Wednesday, March 21, 2012
Hello Shabby Shoppe readers! This is Rosy, here to “focus on photos” with you today!
Beckie always does a wonderful job in sharing tips on all kinds of ways to use camera settings and editing to make our photos look their best…today, I’m going to look at photography from a bit of a different perspective. I’m not much of a “technical” photographer, meaning that learning all of the ins and outs or buttons and settings on my camera are not the part of photography that I love the most. I am primarily a memory keeper and my interest in photography has come as a result of that! For me, the most meaningful photos are the ones that show our lives, who we are and what we do, right now. Yes, I’m talking about the candid photos.
I’m going to talk about a few things that I’ve learned, from others and my own experience, about getting those “natural and unposed” shots.
1. Keep your camera within easy reach.
I usually keep my camera in a central area of the house, close to where most of the “action” happens, but out of little hands’ reach. If something photoworthy happens, I don’t have far to go for the camera (ok, so we have a small house and I wouldn’t have far to go, anywhere I kept it… but you get the idea). This also applies to taking your camera along when you go places. Better to have the camera and not take any photos than to not have a photo because you didn’t have your camera! I know a lot of you may use your phone for these type of “on the go” photos, but my family has gotten used to me taking my camera almost everywhere I go.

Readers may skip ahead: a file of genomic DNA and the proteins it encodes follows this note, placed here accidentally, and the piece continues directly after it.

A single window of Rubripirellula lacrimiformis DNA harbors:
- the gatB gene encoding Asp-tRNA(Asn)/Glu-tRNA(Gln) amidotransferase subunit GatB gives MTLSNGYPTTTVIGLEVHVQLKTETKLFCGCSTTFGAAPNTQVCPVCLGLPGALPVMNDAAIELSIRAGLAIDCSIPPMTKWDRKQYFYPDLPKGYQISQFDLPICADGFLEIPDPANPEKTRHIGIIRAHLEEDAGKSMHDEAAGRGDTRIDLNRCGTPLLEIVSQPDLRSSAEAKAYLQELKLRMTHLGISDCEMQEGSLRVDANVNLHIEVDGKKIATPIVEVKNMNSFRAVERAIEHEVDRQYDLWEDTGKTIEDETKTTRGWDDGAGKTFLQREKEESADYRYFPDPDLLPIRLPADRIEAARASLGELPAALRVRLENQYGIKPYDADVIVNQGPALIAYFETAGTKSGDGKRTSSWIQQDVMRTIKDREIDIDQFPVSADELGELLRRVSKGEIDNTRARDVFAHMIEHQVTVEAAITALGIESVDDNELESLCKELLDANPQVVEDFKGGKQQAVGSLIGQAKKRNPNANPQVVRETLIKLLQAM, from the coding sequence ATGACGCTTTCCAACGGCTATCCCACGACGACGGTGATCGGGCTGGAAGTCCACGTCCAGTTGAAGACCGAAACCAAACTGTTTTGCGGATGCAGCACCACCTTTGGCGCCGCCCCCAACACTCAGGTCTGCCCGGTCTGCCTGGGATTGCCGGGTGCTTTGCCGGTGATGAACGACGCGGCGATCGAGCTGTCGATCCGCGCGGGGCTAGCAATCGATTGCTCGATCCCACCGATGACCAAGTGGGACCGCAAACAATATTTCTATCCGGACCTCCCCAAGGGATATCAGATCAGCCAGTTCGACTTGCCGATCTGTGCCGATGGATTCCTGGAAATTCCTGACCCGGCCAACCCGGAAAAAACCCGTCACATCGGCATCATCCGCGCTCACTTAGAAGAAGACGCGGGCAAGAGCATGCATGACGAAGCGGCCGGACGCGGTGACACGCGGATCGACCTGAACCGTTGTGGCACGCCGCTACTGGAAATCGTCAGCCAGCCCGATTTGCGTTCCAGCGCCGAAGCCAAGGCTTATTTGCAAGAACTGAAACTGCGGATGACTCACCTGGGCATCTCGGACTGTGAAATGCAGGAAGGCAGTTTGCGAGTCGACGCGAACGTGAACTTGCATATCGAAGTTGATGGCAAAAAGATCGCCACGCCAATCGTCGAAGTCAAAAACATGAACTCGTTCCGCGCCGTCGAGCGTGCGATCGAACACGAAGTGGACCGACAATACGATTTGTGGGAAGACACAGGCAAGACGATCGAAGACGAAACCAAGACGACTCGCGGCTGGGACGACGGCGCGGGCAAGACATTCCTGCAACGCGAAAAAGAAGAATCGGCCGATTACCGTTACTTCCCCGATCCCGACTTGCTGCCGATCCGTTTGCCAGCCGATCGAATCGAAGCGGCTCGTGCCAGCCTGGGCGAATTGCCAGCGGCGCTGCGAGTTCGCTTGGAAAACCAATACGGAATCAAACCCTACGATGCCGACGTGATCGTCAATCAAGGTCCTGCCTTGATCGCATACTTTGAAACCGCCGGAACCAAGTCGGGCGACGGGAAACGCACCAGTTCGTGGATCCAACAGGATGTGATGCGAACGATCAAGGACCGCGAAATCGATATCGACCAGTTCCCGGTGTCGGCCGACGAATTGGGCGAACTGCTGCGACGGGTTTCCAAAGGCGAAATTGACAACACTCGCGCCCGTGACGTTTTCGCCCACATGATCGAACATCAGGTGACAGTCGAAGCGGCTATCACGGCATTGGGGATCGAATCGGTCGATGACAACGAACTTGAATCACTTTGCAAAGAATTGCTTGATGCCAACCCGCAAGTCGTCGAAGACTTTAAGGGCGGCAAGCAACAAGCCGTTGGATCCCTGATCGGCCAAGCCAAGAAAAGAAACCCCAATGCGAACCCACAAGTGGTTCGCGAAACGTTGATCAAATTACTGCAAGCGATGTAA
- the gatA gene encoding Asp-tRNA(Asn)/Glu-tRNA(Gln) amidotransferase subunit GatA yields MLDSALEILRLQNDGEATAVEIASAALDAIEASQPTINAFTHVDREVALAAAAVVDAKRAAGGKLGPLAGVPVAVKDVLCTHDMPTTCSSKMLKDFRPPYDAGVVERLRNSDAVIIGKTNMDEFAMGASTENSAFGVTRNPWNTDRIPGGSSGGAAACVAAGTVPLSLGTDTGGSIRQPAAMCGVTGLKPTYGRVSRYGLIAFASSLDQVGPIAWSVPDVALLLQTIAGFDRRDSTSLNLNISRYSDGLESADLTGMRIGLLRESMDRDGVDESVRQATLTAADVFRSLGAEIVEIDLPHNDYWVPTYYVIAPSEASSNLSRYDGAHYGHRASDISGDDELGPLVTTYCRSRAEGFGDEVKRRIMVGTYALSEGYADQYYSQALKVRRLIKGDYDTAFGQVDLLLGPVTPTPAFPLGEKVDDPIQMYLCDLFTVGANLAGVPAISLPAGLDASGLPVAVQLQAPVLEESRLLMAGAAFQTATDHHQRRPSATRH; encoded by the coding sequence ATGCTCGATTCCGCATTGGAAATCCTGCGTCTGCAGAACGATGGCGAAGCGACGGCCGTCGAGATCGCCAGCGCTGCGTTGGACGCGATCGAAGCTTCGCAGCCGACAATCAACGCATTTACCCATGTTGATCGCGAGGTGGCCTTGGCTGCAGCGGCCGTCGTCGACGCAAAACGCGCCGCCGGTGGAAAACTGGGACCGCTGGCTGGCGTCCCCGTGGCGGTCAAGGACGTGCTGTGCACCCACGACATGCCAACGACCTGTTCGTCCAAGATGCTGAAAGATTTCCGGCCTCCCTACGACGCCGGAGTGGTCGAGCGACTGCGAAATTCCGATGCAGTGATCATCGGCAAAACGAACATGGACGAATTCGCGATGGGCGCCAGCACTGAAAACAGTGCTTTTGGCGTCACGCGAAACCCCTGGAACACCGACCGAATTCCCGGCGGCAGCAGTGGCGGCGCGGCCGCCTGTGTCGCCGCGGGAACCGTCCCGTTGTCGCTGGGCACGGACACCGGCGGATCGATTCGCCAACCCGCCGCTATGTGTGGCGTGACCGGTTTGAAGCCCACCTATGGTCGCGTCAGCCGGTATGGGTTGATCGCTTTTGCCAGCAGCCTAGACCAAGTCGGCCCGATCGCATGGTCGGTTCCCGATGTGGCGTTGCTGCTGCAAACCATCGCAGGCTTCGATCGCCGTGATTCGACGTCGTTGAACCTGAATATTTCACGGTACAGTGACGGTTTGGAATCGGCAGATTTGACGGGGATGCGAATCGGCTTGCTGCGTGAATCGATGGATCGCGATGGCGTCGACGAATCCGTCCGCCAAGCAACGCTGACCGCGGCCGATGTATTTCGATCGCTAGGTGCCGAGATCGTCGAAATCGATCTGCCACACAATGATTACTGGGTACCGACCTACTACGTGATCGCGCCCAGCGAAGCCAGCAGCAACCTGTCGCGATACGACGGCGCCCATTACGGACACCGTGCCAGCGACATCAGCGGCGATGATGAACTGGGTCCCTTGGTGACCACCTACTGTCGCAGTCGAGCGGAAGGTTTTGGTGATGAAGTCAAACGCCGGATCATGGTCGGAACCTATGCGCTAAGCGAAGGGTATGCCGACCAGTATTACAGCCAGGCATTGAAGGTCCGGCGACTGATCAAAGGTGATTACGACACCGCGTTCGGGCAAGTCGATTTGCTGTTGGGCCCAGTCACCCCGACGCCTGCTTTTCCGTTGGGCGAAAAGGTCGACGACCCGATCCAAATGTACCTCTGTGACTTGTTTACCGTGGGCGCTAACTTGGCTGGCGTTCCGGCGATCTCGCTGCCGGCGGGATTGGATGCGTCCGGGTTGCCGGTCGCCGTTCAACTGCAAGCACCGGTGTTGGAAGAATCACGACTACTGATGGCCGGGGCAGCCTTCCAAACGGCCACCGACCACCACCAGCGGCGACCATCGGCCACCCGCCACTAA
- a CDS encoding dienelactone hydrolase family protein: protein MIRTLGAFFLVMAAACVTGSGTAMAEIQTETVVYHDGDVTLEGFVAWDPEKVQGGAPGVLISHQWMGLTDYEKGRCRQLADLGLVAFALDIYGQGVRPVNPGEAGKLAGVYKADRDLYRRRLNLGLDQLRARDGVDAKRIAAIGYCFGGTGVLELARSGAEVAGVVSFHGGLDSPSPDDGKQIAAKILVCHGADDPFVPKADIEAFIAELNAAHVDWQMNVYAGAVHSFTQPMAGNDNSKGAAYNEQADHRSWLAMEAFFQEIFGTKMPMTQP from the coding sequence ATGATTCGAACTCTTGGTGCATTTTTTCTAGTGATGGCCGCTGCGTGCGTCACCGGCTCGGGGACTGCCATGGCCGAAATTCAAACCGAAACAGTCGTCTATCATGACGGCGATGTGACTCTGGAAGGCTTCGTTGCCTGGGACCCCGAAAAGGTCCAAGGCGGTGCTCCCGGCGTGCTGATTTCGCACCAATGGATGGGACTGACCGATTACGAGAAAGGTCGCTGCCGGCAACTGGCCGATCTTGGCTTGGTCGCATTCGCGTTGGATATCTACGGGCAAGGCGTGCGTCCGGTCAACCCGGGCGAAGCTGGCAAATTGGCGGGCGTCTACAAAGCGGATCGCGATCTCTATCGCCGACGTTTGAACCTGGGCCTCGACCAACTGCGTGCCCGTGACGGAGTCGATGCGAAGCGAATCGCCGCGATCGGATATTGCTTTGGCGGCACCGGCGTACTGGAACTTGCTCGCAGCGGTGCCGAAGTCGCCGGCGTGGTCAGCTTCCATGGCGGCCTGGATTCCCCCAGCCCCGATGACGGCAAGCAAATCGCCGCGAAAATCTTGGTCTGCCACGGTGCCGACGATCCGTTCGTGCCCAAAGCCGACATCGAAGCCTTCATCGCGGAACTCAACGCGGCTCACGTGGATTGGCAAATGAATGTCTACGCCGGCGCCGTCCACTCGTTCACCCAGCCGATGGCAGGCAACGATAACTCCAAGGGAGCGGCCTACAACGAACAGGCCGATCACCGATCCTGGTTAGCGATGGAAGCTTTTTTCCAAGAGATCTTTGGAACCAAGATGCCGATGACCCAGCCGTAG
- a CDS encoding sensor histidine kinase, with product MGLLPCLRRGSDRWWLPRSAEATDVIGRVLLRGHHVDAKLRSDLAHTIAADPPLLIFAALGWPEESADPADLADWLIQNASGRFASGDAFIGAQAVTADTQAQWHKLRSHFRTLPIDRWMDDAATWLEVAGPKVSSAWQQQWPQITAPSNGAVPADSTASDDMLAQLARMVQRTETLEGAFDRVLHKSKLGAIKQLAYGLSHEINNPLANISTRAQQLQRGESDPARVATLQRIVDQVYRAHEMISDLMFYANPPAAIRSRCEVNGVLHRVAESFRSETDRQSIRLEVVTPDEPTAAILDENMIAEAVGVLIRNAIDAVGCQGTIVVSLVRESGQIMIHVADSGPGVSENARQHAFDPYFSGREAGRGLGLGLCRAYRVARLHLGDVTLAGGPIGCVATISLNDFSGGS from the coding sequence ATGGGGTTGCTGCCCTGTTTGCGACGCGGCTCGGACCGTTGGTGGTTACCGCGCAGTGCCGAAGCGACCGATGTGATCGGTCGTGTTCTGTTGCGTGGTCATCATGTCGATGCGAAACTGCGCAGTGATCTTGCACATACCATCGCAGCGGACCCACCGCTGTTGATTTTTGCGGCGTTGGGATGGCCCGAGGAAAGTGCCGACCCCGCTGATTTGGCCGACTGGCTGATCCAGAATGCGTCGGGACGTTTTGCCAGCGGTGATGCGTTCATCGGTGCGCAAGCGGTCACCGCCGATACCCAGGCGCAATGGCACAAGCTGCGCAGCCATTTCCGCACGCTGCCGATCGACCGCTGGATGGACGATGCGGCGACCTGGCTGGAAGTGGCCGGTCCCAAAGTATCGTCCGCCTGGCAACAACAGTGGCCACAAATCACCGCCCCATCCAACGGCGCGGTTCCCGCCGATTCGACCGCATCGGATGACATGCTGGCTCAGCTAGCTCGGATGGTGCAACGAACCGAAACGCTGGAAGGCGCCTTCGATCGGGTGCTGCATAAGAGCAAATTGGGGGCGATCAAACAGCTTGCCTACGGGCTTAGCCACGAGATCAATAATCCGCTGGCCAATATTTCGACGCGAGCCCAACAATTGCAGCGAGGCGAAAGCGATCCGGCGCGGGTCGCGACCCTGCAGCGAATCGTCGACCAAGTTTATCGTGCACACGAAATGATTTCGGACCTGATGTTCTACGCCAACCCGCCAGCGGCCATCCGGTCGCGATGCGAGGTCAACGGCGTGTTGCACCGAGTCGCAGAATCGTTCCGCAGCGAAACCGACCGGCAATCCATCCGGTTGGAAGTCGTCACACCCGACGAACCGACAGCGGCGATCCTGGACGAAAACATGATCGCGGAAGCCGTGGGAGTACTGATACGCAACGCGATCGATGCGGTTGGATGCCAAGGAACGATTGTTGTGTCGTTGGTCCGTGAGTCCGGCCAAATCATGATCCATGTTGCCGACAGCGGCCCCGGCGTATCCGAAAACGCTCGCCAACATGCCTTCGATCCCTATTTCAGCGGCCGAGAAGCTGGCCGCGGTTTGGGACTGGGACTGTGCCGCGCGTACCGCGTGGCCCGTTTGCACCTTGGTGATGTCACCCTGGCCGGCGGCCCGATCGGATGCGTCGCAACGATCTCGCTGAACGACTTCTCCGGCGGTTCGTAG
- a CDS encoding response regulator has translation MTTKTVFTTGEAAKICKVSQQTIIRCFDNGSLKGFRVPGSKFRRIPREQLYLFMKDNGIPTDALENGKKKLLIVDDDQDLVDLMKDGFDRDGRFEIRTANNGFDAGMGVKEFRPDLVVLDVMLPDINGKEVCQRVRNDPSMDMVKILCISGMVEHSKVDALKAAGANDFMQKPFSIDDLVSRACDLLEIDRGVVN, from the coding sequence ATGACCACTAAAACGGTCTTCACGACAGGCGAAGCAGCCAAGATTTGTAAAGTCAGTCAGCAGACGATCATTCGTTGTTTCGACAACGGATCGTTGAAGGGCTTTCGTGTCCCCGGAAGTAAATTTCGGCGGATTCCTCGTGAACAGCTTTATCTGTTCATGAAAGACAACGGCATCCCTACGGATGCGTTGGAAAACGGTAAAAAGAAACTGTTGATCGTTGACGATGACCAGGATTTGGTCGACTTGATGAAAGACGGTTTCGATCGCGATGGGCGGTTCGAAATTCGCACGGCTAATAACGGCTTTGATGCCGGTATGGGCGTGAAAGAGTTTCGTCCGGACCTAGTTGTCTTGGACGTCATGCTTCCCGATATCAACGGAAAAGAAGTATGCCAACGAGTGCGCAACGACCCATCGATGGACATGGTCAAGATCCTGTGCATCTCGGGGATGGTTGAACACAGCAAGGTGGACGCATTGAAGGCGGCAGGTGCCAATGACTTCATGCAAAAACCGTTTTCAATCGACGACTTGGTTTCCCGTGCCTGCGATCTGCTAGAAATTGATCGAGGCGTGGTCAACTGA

2. Keep your camera ready.
I’ve found this helpful when shooting in manual mode. If you change a lot of settings because of a extreme lighting situation, before you turn the camera off, changing it back to more normal settings will save you some time the next time you grab the camera for that quick candid shot. Of course, switching to Auto when there’s no time to mess with settings, works as well.
3. Don’t be obvious.
If you want to capture spontaneous action, don’t call attention to the fact that you’re about to take a photo! Sometimes I’ll even peek out from behind something so as not to disturd the activity that I want to photograph. Avoid using a flash if at all possible, and remember that your subjects don’t always have to be facing you. Photos from behind can tell a story too!
4. Anticipate the action.
Take some time to think about what is happening and where you can position yourself to get the best shot. Waiting on the right moment is important to getting a good photo whether you’re shooting kids at play, someone eating, a group laughing at a joke, etc…
5. Take more than one.
Even if the first photo looks great in the camera, take several! You’re much more likely to get one you love if you try a few different angles, and often once I download my photos and see them full size, the photo I thought was great isn’t the best one after all.
I will give a note of caution with this one… remember that sometimes participating in the moment/activity is more important than getting that perfect photo. If your camera is keeping you from fully enjoying and joining in the fun, you might be going overboard. Take some photos and then put your camera aside and participate!
6. Be satisfied with less than perfect.
Candid photography is all about capturing the “real”. In real life we don’t always have the perfect lighting, backdrop, or color coordination. If you’re like me, often the photo capturing the action or moment best, ends up with some less than perfect feature about it. I’m here to tell you that it’s ok! You’ve captured the moment, preserved a memory and that’s why you took the photo in the first place!
Thanks for checking in with the blog today. Kylie will be with you tomorrow to share the MARCH Project SCRAP templates…be sure to stop by and pick them up!